Theology. It’s a pretty dirty word these days, even in some Christian circles. It conjures images of ivory towers, sweaty academic nerds, uncomfortable wooden pews and dusty old 9-inch thick text books written by dead German men.
I remember a respected older man in the Church once saying to my father-in-law, “Don’t worry about all that theology nonsense, it’s all about knowing Jesus!”. What a bizarre statement! Theology has been described as “Faith seeking understanding” – what can knowing Jesus be if it doesn’t involve this?
Theology, even more so in recent years, has never been a static or boring concept to me. How can pursuing the immensity of the Other be boring? This personal-communal-trinitarian God we worship is too big to be locked in an ivory tower, too communal to be restricted to the academic, to missional to stick to wooden pews, and too lively to be confined to the static text of a dusty book (not that books are bad).
Rather than thinking of Theology as a static, classroom activity (ironic as I’m doing degree in it), I have begun to think of Theology as quest.
I prefer to think of theology as the pursuit of the divine – both transcendent and immanent.
The God I believe in, whom I believe is the God of the Scriptures, is huge. As old-time preacher Dr S M Lockeridge put it, in his famous last sermon,
“He stands alone in Himself. He’s unparalleled. He’s unprecedented. He’s supreme. He’s preeminent. He’s the loftiest idea in literature. He’s the highest idea in philosophy. He’s the fundamental truth in theology.”
Something about the otherness of this God who names himself “I am who I am” (See my blog about this) leads me to believe that theology is a journey. Our fragile, deceitful human minds can never understand Him in His entirety. God is present in the now, speaking into the present, not hypothesising about the past. God is unchanging from Alpha to Omega, but he is also creative. And we should use that divine spark of creativity in our pursuit of him. Theology cannot be restricted to words and books, but is expressed in art, in song, in architecture, in mission and in myriad other ways.
Theology is a communal quest, with each human holding a piece of the image of God. And this quest is not just for the ‘professionals’ or the academics, but is actually something that every human being is on, even the atheist (yes, atheism is a theology). Keeping the keys with the professionals has been used throughout the years as a convenient way to control people – if people start thinking too freely they might, God forbid, question those in authority?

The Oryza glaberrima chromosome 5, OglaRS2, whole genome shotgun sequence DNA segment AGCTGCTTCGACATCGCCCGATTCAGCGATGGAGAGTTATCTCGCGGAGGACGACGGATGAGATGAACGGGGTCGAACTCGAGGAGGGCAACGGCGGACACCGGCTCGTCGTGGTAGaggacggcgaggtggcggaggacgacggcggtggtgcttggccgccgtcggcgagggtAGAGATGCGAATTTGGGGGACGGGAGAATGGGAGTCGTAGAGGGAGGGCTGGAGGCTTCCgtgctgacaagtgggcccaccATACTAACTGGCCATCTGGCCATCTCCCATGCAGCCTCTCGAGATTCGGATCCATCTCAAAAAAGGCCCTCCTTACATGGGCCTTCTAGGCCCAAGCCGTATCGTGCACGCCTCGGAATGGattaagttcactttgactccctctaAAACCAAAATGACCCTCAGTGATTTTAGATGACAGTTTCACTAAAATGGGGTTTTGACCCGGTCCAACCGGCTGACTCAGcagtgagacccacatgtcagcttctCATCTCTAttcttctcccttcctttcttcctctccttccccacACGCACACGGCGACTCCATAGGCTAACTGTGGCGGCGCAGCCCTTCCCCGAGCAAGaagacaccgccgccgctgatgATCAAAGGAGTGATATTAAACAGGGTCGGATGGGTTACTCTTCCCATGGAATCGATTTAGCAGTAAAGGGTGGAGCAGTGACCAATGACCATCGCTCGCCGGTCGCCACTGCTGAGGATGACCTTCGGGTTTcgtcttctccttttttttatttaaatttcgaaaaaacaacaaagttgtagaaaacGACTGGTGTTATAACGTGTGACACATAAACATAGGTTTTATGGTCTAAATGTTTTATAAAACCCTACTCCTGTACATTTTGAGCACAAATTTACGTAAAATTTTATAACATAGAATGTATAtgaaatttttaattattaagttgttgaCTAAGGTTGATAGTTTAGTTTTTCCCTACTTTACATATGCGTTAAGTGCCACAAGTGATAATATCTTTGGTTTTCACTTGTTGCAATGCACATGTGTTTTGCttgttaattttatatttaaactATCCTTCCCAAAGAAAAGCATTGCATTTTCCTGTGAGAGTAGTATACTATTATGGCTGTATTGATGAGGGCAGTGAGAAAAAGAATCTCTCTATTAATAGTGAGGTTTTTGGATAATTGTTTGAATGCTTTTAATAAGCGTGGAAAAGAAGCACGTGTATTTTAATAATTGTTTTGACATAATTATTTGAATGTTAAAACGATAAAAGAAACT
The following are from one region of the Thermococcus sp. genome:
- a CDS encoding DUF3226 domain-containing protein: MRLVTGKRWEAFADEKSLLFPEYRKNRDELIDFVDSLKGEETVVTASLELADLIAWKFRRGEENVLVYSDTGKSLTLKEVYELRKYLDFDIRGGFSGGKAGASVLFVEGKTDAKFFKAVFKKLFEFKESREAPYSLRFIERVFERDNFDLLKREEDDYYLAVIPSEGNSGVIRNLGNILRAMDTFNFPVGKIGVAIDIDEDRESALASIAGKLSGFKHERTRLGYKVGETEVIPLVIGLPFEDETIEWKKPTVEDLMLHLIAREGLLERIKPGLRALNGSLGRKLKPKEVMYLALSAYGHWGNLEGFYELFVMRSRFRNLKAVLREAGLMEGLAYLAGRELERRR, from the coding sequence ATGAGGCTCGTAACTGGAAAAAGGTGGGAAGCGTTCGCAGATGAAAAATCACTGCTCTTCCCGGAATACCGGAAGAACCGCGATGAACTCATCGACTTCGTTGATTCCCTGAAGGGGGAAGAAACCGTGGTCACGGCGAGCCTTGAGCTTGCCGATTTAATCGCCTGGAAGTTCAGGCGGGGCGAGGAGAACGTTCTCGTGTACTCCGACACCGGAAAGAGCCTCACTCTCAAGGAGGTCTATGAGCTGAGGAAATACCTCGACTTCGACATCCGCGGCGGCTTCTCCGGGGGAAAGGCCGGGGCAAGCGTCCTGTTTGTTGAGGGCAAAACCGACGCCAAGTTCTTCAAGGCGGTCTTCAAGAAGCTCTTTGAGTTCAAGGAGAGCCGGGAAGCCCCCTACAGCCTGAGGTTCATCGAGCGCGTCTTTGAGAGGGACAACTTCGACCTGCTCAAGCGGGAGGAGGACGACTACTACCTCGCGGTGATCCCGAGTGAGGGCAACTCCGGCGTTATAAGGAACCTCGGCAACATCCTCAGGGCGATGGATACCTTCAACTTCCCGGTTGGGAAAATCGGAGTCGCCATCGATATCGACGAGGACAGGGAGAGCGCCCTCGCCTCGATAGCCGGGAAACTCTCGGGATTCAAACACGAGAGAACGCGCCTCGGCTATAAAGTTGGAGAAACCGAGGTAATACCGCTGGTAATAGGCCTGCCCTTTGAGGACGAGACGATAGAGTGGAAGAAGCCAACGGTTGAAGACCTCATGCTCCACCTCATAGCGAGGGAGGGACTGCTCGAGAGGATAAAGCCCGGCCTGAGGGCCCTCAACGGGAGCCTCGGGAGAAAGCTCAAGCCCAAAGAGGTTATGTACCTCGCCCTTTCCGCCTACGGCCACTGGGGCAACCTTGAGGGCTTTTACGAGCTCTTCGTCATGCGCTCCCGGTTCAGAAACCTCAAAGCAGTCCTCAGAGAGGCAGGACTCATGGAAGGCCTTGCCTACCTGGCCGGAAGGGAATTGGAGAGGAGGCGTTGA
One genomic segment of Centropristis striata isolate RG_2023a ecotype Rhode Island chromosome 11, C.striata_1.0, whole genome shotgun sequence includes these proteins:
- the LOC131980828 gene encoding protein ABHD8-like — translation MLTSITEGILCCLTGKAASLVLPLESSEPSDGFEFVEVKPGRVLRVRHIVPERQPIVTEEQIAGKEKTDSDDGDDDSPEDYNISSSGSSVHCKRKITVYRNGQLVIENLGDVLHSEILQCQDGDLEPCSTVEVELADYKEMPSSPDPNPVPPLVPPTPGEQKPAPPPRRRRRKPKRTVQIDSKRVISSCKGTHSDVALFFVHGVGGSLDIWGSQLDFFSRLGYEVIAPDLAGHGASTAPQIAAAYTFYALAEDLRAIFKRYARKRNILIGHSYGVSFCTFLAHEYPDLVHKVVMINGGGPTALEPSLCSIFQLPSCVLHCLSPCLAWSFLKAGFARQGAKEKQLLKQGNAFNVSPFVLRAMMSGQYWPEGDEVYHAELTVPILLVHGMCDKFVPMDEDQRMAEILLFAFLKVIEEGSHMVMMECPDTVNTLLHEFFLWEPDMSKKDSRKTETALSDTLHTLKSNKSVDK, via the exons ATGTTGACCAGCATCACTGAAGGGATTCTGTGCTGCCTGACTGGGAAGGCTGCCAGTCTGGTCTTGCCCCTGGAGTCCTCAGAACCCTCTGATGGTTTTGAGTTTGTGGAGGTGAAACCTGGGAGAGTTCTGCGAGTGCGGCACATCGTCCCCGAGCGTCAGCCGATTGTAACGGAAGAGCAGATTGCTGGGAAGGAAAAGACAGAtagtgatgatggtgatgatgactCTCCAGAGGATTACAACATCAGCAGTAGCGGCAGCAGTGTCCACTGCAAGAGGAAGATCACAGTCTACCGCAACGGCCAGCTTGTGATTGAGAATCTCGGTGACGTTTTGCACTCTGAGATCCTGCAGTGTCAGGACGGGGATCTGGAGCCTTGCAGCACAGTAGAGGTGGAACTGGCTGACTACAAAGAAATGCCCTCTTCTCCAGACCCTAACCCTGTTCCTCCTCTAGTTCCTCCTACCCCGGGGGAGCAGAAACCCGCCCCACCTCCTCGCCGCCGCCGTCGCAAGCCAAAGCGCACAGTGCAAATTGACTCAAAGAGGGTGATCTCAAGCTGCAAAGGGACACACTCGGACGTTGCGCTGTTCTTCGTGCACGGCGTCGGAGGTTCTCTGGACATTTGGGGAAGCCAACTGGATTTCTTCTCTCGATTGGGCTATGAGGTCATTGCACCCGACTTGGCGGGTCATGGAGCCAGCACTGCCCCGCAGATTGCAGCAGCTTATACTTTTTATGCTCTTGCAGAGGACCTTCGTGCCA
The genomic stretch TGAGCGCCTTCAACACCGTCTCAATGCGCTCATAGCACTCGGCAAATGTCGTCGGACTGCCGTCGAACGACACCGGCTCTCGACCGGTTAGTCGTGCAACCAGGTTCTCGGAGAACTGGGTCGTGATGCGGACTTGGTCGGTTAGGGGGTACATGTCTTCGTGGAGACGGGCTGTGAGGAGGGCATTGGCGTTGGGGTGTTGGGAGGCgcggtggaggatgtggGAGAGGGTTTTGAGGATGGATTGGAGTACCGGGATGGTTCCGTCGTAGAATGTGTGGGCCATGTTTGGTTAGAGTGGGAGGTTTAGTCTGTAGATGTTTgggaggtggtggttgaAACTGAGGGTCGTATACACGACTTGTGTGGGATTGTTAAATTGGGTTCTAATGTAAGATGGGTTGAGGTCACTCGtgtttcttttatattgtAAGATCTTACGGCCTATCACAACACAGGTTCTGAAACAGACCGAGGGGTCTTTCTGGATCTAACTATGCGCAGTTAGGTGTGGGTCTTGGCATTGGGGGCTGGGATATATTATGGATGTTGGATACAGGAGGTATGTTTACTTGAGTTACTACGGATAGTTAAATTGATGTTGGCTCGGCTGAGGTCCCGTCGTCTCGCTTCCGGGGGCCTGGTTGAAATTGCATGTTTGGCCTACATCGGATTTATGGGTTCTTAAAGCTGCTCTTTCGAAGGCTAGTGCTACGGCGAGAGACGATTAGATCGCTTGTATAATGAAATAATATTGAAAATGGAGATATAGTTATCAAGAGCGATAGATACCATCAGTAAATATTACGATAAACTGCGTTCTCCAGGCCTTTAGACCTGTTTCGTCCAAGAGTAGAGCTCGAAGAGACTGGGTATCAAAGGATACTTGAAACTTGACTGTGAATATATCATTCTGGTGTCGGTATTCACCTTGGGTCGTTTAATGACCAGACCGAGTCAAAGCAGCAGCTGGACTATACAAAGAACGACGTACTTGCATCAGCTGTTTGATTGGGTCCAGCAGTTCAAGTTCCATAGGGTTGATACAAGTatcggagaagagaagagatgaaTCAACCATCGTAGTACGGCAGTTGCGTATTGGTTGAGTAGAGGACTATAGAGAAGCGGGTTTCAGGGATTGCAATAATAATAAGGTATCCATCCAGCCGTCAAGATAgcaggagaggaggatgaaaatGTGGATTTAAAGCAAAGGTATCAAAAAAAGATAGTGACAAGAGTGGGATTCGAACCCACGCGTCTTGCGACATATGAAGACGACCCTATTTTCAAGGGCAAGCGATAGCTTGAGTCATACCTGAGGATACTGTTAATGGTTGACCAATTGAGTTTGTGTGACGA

Each significant movement within the Church has involved a degree of Exodus from the norm. Or maybe reformation? When Martin Luther nailed his colours to the door all those years ago, he was branded a heretic and a dangerous man. Herein lies the danger and excitement of this quest. How do we hold the old established truth in tension with our pressing forward to deeper revelation? Community and humility are legs we must run with. But I believe that our God is big enough to sustain us in Exodus from the comfort of Egypt, through the desert and into the promised land.
What is this promised land? What is our destination? Maybe it looks a little like where we started – walking naked in the garden, unafraid, unashamed and in His presence. The Bible I read is full of the stories of broken people in pursuit of God. A God who makes himself known.
Join in the journey, sign up for the quest. Dust of that old Bible on your shelf, and ask God to help you start reading it with different eyes.
This is not a journey we walk alone.
A little inspiration for the journey: